By most measures, local Web marketing firm SmallBox was chugging right along when CEO Jeb Banner had a crisis of confidence that stopped him in his tracks.
He was reading Robert Steven Kaplan’s leadership book, “What to Ask the Person in the Mirror,” and realized he didn’t have a good answer for the first—and most basic—question: “What is your vision for this enterprise?”
SmallBox had been in business more than five years at that point, and it was turning a profit. But Banner didn’t have a clue where it was headed, let alone how to get there. And that left employees in the dark, too.
“We were not purposeful,” Banner said. “We weren’t a great company.”
So in mid-2011, the SmallBox staff took a week off from client work to tackle internal projects like drafting a company manifesto. That exercise began a period of self-reflection that allowed the team to identify its “North Star,” the purpose, mission and vision that keeps a company headed in the right direction.
Now the firm is coming off a record year and expects 2013 to be even better as it focuses on what Banner believes is the future of marketing: organizational health.
“The culture of an organization tells me how successful its marketing will be more than anything else,” he said. “Unhealthy organizations have an unhealthy voice. That’s hard to market.”
Banner tested what he calls culture-powered marketing internally during 2012 and was pleased with the results. Having a clearly articulated vision—especially one developed in collaboration with the staff—gave employees a sense of ownership and empowered them to become brand ambassadors, talking up SmallBox’s work on their own time.
“Our results have never been stronger, and we’ve never focused on them less,” he said. “Organizations need to stop marketing to customers and start marketing to employees. Do you have workers or believers? A career or a calling?”
SmallBox applied to trademark the phrase “culture-powered marketing” last month and Banner plans to unveil a new look for the refocused firm on Feb. 1, at the end of its latest Factory Week retreat.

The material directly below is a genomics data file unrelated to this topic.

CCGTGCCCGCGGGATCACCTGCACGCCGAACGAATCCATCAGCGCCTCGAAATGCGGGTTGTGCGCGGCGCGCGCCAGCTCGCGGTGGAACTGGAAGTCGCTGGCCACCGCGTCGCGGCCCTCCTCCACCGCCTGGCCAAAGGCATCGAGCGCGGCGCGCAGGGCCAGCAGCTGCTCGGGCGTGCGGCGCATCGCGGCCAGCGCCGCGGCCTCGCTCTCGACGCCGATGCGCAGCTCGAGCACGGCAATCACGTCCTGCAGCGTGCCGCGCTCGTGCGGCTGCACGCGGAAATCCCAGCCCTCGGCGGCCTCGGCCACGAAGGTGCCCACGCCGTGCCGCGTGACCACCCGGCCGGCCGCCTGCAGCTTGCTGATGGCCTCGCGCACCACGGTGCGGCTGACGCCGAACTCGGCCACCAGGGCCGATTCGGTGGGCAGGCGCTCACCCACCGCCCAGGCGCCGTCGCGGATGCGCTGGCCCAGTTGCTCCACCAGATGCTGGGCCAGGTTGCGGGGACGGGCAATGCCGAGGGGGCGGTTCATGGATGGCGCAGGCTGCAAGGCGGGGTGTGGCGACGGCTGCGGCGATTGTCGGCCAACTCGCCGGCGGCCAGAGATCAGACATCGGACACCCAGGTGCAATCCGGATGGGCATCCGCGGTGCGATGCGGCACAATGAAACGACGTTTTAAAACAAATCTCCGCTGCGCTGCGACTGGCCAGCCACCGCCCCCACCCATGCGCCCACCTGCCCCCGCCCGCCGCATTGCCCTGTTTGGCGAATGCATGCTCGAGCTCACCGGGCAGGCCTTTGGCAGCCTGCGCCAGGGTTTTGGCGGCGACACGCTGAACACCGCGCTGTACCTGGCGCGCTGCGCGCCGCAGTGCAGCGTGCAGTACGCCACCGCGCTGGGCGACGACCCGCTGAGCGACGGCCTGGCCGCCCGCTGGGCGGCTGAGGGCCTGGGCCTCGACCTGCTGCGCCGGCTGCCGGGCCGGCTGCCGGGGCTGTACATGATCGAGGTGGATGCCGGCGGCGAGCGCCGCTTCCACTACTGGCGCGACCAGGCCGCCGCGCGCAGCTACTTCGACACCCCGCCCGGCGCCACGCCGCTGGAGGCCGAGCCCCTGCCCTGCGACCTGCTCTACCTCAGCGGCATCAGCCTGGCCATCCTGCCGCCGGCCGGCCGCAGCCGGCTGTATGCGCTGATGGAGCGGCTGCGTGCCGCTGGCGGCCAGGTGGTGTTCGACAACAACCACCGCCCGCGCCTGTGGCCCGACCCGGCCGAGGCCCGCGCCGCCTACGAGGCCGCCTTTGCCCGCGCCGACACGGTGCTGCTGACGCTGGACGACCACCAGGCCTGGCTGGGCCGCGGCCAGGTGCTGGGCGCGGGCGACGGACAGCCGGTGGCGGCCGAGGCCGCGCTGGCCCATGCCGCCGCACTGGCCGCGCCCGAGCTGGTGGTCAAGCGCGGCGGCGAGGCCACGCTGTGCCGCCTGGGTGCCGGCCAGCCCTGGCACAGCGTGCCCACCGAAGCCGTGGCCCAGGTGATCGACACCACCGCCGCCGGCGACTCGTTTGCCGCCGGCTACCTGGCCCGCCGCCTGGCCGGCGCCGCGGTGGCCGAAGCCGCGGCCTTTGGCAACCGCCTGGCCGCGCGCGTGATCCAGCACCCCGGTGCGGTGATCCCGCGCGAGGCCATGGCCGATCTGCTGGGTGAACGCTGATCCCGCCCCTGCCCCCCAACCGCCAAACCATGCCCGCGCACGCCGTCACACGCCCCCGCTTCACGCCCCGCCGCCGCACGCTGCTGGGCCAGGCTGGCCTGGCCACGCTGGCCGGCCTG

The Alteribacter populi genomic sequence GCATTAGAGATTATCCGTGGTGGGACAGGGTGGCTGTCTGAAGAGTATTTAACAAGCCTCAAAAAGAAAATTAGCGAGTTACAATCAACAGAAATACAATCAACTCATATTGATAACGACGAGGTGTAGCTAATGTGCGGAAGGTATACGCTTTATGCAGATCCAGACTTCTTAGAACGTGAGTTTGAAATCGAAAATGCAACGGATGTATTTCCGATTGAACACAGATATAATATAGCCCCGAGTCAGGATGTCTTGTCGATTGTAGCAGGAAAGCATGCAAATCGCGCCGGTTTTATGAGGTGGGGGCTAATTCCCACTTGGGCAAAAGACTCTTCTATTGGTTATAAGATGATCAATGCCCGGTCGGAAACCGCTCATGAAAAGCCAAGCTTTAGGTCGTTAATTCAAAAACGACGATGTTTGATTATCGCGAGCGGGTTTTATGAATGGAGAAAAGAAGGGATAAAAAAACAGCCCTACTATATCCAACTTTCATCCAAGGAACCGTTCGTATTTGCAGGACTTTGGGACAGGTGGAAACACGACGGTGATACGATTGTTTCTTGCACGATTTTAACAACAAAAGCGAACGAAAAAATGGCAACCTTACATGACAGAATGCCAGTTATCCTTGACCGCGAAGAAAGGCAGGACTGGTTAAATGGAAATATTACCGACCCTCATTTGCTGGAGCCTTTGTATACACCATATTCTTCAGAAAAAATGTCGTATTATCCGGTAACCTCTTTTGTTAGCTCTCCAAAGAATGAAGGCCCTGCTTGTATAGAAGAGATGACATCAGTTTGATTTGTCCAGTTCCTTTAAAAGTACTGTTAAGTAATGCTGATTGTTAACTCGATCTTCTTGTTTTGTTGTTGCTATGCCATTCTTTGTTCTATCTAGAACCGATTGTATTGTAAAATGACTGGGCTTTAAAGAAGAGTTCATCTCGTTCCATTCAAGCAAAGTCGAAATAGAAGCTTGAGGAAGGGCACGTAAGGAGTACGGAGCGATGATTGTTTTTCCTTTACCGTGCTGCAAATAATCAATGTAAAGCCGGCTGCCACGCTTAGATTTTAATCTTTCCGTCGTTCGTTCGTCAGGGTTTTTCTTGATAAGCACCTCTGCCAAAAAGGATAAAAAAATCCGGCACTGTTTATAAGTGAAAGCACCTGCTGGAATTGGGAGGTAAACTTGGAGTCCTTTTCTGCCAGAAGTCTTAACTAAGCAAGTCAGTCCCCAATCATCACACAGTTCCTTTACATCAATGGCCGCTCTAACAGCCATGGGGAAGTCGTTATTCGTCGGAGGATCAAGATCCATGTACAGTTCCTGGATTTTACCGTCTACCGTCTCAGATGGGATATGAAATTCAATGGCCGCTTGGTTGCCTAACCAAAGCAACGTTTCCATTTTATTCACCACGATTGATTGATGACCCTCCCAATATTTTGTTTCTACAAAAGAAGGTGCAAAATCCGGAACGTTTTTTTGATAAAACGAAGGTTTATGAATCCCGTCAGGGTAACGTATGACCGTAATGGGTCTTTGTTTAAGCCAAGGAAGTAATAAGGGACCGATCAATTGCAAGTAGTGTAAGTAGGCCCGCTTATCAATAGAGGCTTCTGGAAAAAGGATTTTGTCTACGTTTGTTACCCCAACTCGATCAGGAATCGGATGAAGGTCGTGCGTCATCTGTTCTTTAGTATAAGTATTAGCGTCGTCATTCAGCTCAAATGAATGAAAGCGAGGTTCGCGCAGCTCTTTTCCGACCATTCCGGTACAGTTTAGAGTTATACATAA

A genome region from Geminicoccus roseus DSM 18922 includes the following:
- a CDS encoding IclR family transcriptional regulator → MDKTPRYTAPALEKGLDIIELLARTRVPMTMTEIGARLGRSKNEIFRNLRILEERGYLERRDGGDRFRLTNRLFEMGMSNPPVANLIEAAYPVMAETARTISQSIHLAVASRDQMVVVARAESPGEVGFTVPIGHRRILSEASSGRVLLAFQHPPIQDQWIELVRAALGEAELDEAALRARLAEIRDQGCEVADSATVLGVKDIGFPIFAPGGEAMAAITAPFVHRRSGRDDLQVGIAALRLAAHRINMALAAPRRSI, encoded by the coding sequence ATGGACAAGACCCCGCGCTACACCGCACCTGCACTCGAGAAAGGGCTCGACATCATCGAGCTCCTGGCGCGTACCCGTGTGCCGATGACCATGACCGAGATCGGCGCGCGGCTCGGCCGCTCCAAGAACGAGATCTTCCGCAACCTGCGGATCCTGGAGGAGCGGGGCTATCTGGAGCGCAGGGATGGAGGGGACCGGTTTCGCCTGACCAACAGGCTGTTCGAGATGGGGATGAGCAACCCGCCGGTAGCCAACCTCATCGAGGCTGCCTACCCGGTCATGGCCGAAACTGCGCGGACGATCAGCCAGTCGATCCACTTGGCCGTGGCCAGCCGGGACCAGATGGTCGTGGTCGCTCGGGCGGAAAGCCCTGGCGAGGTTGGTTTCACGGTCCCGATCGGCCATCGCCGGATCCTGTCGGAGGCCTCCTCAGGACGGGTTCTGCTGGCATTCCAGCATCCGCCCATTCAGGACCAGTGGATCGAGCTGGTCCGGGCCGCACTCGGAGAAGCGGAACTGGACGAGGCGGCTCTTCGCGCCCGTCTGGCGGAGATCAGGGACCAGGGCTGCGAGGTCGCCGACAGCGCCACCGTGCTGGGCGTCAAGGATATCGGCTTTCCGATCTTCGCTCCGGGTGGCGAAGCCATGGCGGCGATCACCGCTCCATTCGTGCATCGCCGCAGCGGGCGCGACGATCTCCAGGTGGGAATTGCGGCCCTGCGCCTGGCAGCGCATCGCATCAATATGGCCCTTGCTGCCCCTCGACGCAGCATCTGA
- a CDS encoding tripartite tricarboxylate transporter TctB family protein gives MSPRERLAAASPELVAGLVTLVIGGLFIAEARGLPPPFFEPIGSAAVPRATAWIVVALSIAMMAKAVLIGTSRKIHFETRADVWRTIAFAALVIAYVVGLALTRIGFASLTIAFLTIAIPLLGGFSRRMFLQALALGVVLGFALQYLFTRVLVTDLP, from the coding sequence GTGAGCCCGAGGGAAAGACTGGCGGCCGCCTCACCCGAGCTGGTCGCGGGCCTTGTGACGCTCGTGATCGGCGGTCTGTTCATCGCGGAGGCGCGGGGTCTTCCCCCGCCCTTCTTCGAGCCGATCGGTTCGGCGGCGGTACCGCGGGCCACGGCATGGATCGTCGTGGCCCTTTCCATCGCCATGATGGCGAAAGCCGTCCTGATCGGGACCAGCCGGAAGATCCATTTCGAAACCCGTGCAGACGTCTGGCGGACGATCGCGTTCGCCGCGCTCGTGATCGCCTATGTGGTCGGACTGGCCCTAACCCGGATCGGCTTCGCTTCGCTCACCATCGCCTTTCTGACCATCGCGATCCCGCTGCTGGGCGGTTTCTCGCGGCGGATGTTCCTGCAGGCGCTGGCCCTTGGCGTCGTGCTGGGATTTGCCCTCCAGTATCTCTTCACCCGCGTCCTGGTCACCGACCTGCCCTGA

“We have reached a lot of clarity,” said Banner, 41. “We really want to start a movement here. This is not all about us. We want to help other companies embrace marketing from the inside out.”
He has some powerful examples to prove his point. Take digital marketing powerhouse ExactTarget, which credits its “orange” culture for helping to fuel the company’s explosive growth.
The Indianapolis-based business uses the color as shorthand for the innovation, creativity and passion it looks for from its 1,500 employees, and it is reflected—literally—everywhere, from ExactTarget’s logo to its office walls.
“Orange is the symbol of our people and our culture,” said Chief Marketing Officer Tim Kopp, calling it the “X-factor” that sets ExactTarget apart. “It lives and breathes and permeates everything we do.”
That’s not an accident. CEO Scott Dorsey sends a note to the entire staff every Friday, for example, and employees attend town-hall-type meetings around the world.
The company gets thousands of applications every month, putting candidates through a rigorous hiring process. Applicants’ abilities are a factor, of course, but Kopp said cultural considerations are equally important. Every new hire goes through a week-long training session dubbed “Officially Orange,” he said, and the result is a staff that feels connected to the company.
“You really can’t fake it,” Kopp said. “Every world-class brand comes down to its people. … Every interaction is a marketing opportunity.”
Slingshot SEO co-founder Kevin Bailey is another believer. He and Banner are friends, and SmallBox helped the Indianapolis tech firm identify its purpose—to “fix marketing”—as it shifts strategy after seven years of focusing on search-engine optimization.